Published in 2018, Whiskey Burn is already out of date due to the fast moving explosion of Irish Whiskey.

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Powerscourt Distillery c/othewhiskeynut

Distilleries that were mere building sites or planning diagrams at the time are now fully functional & accepting visitors like Powerscourt Distillery, Dublin Liberties Distillery and Roe & Co.

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Dublin Liberties Distillery c/othewhiskeynut

Others have sadly failed to find adequate backers for their dreams like Quiet Man Distillery.

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Mural in former Officers Mess of sadly closed Quiet Man Distillery building site. c/othewhiskeynut

But as an apt quote in the book says,

” by the time they come out, all whiskey books are out of date”

This however doesn’t detract from the core enthusiasm displayed within Ben’s prose – nor the commitment of the characters encountered.

A must read for any fan of Irish Whiskey.

Sláinte

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Powerscourt Distillery

When your country estate already pulls in a substantial amount of visitors to the stunningly ornate gardens with magnificent views of Sugarloaf Mountain behind.

When a 5 Star hotel graces your grounds along with 2 championship designed golf courses laid out in the beautiful Wicklow scenery.

Not to mention the history, tales and adventures contained within the walls of the grand 18th Century mansion of Powerscourt House itself.

What exactly would be the icing on the cake?

Well a single estate whiskey distillery wouldn’t go amiss now would it?

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Powerscourt Distillery c/othewhiskeynut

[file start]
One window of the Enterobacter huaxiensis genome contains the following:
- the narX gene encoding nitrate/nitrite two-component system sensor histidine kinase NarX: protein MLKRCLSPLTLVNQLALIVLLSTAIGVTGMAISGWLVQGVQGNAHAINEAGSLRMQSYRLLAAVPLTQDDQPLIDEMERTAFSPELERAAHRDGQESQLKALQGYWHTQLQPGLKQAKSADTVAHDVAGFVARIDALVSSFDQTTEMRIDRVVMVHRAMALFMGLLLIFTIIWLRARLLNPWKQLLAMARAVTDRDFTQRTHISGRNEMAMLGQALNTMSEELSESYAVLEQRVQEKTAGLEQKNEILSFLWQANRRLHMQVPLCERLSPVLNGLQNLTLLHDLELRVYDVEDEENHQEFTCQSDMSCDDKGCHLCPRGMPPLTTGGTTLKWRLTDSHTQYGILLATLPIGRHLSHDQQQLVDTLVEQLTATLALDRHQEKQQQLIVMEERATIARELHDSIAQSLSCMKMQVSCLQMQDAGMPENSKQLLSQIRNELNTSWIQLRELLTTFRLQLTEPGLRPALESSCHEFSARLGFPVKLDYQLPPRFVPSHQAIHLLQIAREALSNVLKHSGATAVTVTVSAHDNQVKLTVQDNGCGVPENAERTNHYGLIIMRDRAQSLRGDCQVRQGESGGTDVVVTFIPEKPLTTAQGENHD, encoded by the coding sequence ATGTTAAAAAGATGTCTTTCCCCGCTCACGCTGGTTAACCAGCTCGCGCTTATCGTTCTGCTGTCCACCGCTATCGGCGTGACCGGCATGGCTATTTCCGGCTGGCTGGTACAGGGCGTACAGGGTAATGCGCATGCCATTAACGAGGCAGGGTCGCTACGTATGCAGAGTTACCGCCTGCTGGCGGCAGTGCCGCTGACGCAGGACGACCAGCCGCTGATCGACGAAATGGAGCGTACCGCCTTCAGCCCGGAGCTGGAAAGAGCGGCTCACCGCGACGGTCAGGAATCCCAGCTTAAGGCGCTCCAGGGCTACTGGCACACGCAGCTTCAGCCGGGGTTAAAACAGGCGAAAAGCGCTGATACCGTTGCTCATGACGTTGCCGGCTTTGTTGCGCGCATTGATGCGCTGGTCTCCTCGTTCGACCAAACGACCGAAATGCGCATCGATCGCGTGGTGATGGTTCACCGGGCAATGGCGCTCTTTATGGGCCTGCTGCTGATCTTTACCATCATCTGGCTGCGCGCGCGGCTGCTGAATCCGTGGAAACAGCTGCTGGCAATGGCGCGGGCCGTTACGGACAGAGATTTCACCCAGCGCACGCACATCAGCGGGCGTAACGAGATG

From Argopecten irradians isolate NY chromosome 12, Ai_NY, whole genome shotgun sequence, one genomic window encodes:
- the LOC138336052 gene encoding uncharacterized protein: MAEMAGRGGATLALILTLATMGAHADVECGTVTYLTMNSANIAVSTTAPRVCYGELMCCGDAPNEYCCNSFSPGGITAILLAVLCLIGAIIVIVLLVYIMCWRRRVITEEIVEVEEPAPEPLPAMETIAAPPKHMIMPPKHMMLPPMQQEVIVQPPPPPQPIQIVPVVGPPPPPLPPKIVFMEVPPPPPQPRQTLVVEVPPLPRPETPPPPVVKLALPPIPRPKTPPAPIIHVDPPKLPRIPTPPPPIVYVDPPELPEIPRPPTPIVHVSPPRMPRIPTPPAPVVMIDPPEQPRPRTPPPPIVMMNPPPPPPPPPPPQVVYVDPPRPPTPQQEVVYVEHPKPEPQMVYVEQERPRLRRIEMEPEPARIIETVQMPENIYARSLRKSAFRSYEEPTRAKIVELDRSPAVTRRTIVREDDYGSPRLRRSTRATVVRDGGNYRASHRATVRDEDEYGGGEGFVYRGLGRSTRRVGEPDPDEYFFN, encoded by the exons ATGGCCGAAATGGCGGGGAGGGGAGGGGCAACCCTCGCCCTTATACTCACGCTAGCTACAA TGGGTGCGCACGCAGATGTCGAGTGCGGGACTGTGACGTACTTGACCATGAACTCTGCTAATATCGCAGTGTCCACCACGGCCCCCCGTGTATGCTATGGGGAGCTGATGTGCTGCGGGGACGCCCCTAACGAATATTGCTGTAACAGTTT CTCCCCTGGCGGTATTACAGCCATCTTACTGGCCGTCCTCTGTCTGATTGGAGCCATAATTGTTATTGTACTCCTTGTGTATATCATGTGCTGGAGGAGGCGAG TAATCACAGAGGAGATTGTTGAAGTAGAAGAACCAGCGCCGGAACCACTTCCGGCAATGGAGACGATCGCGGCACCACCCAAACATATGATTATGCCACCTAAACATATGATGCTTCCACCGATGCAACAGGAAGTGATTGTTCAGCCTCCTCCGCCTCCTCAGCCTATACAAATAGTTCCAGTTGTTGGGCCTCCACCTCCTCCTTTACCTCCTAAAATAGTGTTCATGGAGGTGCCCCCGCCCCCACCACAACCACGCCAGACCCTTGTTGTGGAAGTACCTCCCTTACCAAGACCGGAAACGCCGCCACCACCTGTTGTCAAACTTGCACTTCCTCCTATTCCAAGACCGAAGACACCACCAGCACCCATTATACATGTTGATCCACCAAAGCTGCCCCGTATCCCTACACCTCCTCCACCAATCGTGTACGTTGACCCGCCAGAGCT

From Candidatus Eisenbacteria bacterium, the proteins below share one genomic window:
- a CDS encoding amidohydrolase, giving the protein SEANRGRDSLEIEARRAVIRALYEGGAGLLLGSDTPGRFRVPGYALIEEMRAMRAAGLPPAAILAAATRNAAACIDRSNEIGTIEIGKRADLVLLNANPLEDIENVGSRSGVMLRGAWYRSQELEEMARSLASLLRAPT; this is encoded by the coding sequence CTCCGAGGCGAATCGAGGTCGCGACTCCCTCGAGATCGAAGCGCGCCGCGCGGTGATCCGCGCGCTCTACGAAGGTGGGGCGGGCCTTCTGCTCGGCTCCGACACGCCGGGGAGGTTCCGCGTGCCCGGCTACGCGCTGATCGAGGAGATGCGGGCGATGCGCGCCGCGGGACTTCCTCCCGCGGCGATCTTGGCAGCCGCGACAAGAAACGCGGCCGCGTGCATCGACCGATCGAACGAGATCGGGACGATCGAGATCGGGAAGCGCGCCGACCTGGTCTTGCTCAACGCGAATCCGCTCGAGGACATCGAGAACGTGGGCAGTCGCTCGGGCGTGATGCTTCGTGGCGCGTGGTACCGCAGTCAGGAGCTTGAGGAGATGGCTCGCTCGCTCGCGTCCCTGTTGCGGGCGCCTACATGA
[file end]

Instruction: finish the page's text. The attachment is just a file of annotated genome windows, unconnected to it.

Discreetly built onto the old estate sawmill, Powerscourt Distillery is fully operational busily laying down casks of single malt Irish Whiskey to mature in it’s nearby warehouse.

The 3 resplendent copper pot stills – made by Forsyths – sit majestically in a modern clean & bright open plan space allowing visitors a close up look, feel & smell of the whole grain to glass process of whiskey making.

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3 Copper Pot Stills c/othewhiskeynut

Noel Sweeney has brought his many distinguished years of knowledge as Master Distiller to Powerscourt overseeing the production of both single malt – as well as single pot still distillate – to this exciting distillery.

It will be a few years before Powerscourt Distillery’s own spirit is fully mature – but in the meantime a trio of whiskeys released under the Fercullen label – the old name for the lands Powersourt Estate sits on – are available.

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A tasty trio c/othewhiskeynut

Unusually in this instance Noel probably had a hand in distilling these sourced whiskeys from his days at Cooley & Kilbeggan Distilleries under a number of different owners.

Tours include a tasting of all 3 whiskeys in one of Powerscourt Distillery’s sumptuously laid out rooms.

The 10 Year Old Fercullen Single Grain Whiskey was offered first.

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Fercullen 10yo Single Grain c/othewhiskeynut

Now there aren’t that many single grains on the market – which is a pity – as this one shows up the light yet delicately balanced sweet & fruity flavours within a great single grain. Far from being silent there were notes of honey, citrus and a gentle woody spice too.

Very approachable & easy on the palate.

The attractively priced Fercullen Blend was a bit of a pleaser too.

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Fercullen Premium Blend c/othewhiskeynut

It displayed a complex set of notes from soft fruitiness to darker oaky tannins within an extremely well balanced mix.

A blend you can happily sit back & savour.

The pride of place meanwhile went to the Fercullen 14 Year Old Single Malt.

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Fercullen 14yo Single Malt c/othewhiskeynut

Packing extra ABV at 46% – as opposed to the 40% of it’s siblings – the 14 Year Old had added depth & boosted character from the exclusively ex-bourbon cask maturation used in all 3 offerings.

When many a distillery relies on additional finishes to give the spirit a lift – Fercullen demonstrates the beauty of what to many is a simple standard of Irish Whiskey.

A very impressive range of whiskeys for a very impressive distillery.

Sláinte